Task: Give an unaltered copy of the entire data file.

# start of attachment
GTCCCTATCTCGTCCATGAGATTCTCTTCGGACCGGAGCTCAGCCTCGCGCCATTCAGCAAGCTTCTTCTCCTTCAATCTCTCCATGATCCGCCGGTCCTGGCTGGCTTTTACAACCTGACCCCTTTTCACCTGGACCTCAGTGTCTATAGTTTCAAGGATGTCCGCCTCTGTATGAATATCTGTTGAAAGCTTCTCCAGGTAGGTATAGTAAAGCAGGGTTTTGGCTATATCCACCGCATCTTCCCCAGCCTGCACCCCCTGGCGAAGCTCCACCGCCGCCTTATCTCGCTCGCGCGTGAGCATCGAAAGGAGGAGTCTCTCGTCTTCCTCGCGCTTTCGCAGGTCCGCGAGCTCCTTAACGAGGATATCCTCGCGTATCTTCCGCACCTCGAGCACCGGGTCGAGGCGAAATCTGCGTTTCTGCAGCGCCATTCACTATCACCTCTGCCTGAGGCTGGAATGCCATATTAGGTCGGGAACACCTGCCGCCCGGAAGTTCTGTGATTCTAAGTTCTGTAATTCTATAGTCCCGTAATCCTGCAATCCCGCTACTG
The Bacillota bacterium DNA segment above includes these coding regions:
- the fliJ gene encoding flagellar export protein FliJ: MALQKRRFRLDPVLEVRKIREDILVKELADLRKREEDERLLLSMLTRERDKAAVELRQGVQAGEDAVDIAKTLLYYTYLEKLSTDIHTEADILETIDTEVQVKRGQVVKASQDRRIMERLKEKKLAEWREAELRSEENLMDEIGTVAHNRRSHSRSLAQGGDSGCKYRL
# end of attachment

GTCCCTATCTCGTCCATGAGATTCTCTTCGGACCGGAGCTCAGCCTCGCGCCATTCAGCAAGCTTCTTCTCCTTCAATCTCTCCATGATCCGCCGGTCCTGGCTGGCTTTTACAACCTGACCCCTTTTCACCTGGACCTCAGTGTCTATAGTTTCAAGGATGTCCGCCTCTGTATGAATATCTGTTGAAAGCTTCTCCAGGTAGGTATAGTAAAGCAGGGTTTTGGCTATATCCACCGCATCTTCCCCAGCCTGCACCCCCTGGCGAAGCTCCACCGCCGCCTTATCTCGCTCGCGCGTGAGCATCGAAAGGAGGAGTCTCTCGTCTTCCTCGCGCTTTCGCAGGTCCGCGAGCTCCTTAACGAGGATATCCTCGCGTATCTTCCGCACCTCGAGCACCGGGTCGAGGCGAAATCTGCGTTTCTGCAGCGCCATTCACTATCACCTCTGCCTGAGGCTGGAATGCCATATTAGGTCGGGAACACCTGCCGCCCGGAAGTTCTGTGATTCTAAGTTCTGTAATTCTATAGTCCCGTAATCCTGCAATCCCGCTACTG
The Bacillota bacterium DNA segment above includes these coding regions:
- the fliJ gene encoding flagellar export protein FliJ: MALQKRRFRLDPVLEVRKIREDILVKELADLRKREEDERLLLSMLTRERDKAAVELRQGVQAGEDAVDIAKTLLYYTYLEKLSTDIHTEADILETIDTEVQVKRGQVVKASQDRRIMERLKEKKLAEWREAELRSEENLMDEIGTVAHNRRSHSRSLAQGGDSGCKYRL